We live as we dream—alone…
The first workable digital compact disc device, the precursor to now ubiquitous CD/DVDs, was invented in the late 1960s by the American physicist James Russell, who was quite frustrated with the wear and tear of his vinyl records and their poor sound quality and tried to improve the record player.
James T. Russell was born in Bremerton, Washington on 30 March 1931. Despite having been diagnosed with dyslexia, James was always a smart boy and at the age of six he devised a remote-control battleship with a storage compartment for his lunch (obviously the young James enjoyed the food 🙂
In 1953, Russell earned his Bachelor’s degree in physics and graduated from Reed College in Portland. Afterward, he went to work as a Physicist in General Electric’s nearby labs in Richland, where his wife Barbara worked as a chemist. At GE, working for the Hanford Nuclear Plant, and appointed as a “designated problem-solver” for GE experimental unit, Russell initiated many experimental instrumentation projects. He was among the first to use a color TV screen and keyboard as the main interface between the computer and the operator. He also designed and built the first electron beam welder.
In the 1950s and early 1960s, Russell, who was an avid music listener (he was found of classical music—Beethoven, Chopin, Mussorgsky, Offenbach. etc.), was quite frustrated with the wear and tear of his vinyl records and their poor sound quality, tried to improve the record player. Initially, he tried using a cactus needle, instead of a steel one, for a stylus, but with no success. “After each record, you had to resharpen the needle,” he recalled.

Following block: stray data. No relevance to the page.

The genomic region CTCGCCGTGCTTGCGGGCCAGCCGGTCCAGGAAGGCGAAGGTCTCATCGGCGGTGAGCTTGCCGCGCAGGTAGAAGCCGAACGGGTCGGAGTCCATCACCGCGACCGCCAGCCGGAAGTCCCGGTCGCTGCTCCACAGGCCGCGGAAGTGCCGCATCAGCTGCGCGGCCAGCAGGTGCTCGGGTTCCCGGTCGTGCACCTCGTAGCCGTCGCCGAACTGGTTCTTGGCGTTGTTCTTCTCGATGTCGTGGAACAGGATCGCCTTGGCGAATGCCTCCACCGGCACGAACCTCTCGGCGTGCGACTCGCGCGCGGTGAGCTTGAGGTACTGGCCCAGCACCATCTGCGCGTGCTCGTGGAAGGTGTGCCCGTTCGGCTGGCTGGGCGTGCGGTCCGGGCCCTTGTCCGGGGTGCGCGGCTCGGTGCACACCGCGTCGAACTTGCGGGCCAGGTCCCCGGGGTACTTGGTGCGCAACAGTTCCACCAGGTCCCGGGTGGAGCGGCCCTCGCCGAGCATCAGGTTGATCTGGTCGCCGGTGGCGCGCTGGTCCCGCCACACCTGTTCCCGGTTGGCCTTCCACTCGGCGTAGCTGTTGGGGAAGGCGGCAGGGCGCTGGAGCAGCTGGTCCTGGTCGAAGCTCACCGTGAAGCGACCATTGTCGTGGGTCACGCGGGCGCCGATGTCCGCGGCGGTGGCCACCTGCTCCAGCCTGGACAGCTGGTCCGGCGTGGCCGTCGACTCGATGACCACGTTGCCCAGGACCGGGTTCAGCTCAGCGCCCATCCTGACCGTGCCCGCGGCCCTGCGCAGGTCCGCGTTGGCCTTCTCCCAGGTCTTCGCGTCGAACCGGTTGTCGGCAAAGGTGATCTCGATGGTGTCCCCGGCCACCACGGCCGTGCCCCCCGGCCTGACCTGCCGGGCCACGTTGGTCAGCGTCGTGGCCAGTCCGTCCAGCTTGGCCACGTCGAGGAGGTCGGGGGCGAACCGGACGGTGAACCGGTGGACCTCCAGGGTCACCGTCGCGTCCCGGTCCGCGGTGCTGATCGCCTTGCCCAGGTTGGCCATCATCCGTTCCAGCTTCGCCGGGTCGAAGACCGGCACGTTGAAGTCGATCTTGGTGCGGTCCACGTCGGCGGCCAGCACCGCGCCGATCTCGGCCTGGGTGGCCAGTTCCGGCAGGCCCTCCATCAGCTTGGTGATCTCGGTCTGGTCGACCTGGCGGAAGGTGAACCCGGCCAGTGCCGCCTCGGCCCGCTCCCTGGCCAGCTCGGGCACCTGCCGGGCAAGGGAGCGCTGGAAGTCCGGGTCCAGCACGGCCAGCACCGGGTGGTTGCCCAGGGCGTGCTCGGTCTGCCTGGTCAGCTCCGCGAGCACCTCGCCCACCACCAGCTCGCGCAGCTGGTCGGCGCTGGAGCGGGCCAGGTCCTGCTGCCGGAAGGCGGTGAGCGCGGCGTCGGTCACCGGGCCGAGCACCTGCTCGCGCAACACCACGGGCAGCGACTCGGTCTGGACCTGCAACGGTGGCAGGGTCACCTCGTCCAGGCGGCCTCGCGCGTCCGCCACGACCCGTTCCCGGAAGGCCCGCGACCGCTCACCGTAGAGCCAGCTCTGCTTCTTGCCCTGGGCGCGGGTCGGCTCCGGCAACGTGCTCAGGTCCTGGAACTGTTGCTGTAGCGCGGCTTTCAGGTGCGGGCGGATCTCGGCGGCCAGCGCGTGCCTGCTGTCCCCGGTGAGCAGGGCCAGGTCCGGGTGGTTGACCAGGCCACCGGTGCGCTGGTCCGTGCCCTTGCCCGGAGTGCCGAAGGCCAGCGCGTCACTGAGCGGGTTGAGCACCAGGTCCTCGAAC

Alone at home on a Saturday afternoon, he suddenly realized that the wear and tear on the records due to the contact from the stylus to the record, can be avoided by using a light to read the music without physically touching the disk. Moreover, as he was familiar with digital data (in a punch card or magnetic tape form), he could accomplish this task in a digital way, more efficiently and effectively. He realized, that if he could make the binary code compact enough, he could store not only symphonies but entire encyclopedias on a small piece of film. “I realized that if I wanted to store music, there weren’t enough bits on the conventional digital tape around at the time,” he said. “So I came up with the optical process.”
In 1965, the Ohio-based Battelle Memorial Institute opened its Pacific Northwest Laboratory in Richland, to take over management of Hanford’s lab, and James Russell joined the effort as Senior Scientist. Thus he gained an audience for his more far-fetched ideas and immediately began to pepper Battelle with proposals for new commercial concepts. The optical digital technology was initially met with skepticism, as it was not believed that one could digitize sound. “Here I was at Battelle, enmeshed in the scientific community, and one of the first things I had to demonstrate was that you could digitize music and reproduce it,” he said. “Music into numbers? Come on now, Russell.”
Battelle eventually let Russell pursue the project, and after years of work, he succeeded in inventing the first digital-to-optical recording and playback system (the earliest patent by Russell, US3501586, was filed in 1966, and granted in 1970). Russell had found a way to record onto a photosensitive platter in tiny “bits” of light and dark, each one micron in diameter. A laser read the tiny pits (binary patterns), and a computer converted the data into an electrical signal, which was then comparatively simple to convert into an audible or visible transmission.